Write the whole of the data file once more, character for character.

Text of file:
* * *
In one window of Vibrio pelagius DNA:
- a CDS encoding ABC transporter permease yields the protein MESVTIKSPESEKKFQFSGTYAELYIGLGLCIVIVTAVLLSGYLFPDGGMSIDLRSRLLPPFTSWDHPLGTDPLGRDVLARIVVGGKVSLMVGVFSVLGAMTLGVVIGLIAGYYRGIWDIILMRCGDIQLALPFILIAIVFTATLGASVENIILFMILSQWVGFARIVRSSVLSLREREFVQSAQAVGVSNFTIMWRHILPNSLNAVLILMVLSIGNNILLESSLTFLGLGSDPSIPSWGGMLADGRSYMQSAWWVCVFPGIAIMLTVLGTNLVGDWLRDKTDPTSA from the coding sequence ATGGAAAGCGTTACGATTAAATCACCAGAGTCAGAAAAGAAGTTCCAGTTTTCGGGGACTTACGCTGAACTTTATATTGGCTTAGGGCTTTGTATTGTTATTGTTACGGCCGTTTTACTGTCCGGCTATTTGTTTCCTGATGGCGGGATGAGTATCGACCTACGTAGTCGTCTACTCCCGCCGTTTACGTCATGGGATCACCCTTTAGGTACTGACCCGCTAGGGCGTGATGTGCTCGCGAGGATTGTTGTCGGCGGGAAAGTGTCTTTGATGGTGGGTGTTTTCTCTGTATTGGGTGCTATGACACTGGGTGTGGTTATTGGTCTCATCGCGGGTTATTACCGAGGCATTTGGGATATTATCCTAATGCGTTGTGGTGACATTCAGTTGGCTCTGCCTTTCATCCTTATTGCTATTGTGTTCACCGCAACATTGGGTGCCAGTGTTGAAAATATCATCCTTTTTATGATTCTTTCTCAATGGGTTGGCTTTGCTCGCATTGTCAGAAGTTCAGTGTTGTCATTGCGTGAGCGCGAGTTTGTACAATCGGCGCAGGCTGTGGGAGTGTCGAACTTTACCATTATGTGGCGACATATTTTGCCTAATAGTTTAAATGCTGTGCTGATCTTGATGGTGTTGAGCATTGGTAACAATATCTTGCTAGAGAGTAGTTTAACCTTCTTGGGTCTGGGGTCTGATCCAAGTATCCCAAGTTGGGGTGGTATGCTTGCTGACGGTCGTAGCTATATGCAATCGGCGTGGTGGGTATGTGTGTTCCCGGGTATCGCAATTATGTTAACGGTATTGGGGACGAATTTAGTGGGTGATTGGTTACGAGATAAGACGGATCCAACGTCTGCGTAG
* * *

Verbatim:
In one window of Vibrio pelagius DNA:
- a CDS encoding ABC transporter permease yields the protein MESVTIKSPESEKKFQFSGTYAELYIGLGLCIVIVTAVLLSGYLFPDGGMSIDLRSRLLPPFTSWDHPLGTDPLGRDVLARIVVGGKVSLMVGVFSVLGAMTLGVVIGLIAGYYRGIWDIILMRCGDIQLALPFILIAIVFTATLGASVENIILFMILSQWVGFARIVRSSVLSLREREFVQSAQAVGVSNFTIMWRHILPNSLNAVLILMVLSIGNNILLESSLTFLGLGSDPSIPSWGGMLADGRSYMQSAWWVCVFPGIAIMLTVLGTNLVGDWLRDKTDPTSA from the coding sequence ATGGAAAGCGTTACGATTAAATCACCAGAGTCAGAAAAGAAGTTCCAGTTTTCGGGGACTTACGCTGAACTTTATATTGGCTTAGGGCTTTGTATTGTTATTGTTACGGCCGTTTTACTGTCCGGCTATTTGTTTCCTGATGGCGGGATGAGTATCGACCTACGTAGTCGTCTACTCCCGCCGTTTACGTCATGGGATCACCCTTTAGGTACTGACCCGCTAGGGCGTGATGTGCTCGCGAGGATTGTTGTCGGCGGGAAAGTGTCTTTGATGGTGGGTGTTTTCTCTGTATTGGGTGCTATGACACTGGGTGTGGTTATTGGTCTCATCGCGGGTTATTACCGAGGCATTTGGGATATTATCCTAATGCGTTGTGGTGACATTCAGTTGGCTCTGCCTTTCATCCTTATTGCTATTGTGTTCACCGCAACATTGGGTGCCAGTGTTGAAAATATCATCCTTTTTATGATTCTTTCTCAATGGGTTGGCTTTGCTCGCATTGTCAGAAGTTCAGTGTTGTCATTGCGTGAGCGCGAGTTTGTACAATCGGCGCAGGCTGTGGGAGTGTCGAACTTTACCATTATGTGGCGACATATTTTGCCTAATAGTTTAAATGCTGTGCTGATCTTGATGGTGTTGAGCATTGGTAACAATATCTTGCTAGAGAGTAGTTTAACCTTCTTGGGTCTGGGGTCTGATCCAAGTATCCCAAGTTGGGGTGGTATGCTTGCTGACGGTCGTAGCTATATGCAATCGGCGTGGTGGGTATGTGTGTTCCCGGGTATCGCAATTATGTTAACGGTATTGGGGACGAATTTAGTGGGTGATTGGTTACGAGATAAGACGGATCCAACGTCTGCGTAG